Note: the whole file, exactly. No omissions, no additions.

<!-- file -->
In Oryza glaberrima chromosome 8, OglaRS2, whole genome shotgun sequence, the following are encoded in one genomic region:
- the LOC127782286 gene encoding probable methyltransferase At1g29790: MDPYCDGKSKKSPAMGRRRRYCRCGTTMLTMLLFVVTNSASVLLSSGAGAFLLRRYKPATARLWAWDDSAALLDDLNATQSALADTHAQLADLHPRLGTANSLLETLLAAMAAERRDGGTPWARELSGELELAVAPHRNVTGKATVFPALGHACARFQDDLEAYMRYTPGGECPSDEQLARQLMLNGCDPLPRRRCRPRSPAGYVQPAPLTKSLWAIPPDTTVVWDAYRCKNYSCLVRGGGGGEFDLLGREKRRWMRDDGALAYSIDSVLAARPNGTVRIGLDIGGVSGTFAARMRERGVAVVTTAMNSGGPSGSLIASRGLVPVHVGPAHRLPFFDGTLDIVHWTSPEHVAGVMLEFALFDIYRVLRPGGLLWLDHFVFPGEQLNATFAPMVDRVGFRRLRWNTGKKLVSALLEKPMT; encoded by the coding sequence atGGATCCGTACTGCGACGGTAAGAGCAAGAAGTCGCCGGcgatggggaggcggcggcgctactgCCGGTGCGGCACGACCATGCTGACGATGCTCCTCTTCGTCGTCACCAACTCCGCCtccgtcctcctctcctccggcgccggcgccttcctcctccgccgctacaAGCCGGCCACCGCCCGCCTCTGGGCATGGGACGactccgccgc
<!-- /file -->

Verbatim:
In Oryza glaberrima chromosome 8, OglaRS2, whole genome shotgun sequence, the following are encoded in one genomic region:
- the LOC127782286 gene encoding probable methyltransferase At1g29790: MDPYCDGKSKKSPAMGRRRRYCRCGTTMLTMLLFVVTNSASVLLSSGAGAFLLRRYKPATARLWAWDDSAALLDDLNATQSALADTHAQLADLHPRLGTANSLLETLLAAMAAERRDGGTPWARELSGELELAVAPHRNVTGKATVFPALGHACARFQDDLEAYMRYTPGGECPSDEQLARQLMLNGCDPLPRRRCRPRSPAGYVQPAPLTKSLWAIPPDTTVVWDAYRCKNYSCLVRGGGGGEFDLLGREKRRWMRDDGALAYSIDSVLAARPNGTVRIGLDIGGVSGTFAARMRERGVAVVTTAMNSGGPSGSLIASRGLVPVHVGPAHRLPFFDGTLDIVHWTSPEHVAGVMLEFALFDIYRVLRPGGLLWLDHFVFPGEQLNATFAPMVDRVGFRRLRWNTGKKLVSALLEKPMT; encoded by the coding sequence atGGATCCGTACTGCGACGGTAAGAGCAAGAAGTCGCCGGcgatggggaggcggcggcgctactgCCGGTGCGGCACGACCATGCTGACGATGCTCCTCTTCGTCGTCACCAACTCCGCCtccgtcctcctctcctccggcgccggcgccttcctcctccgccgctacaAGCCGGCCACCGCCCGCCTCTGGGCATGGGACGactccgccgc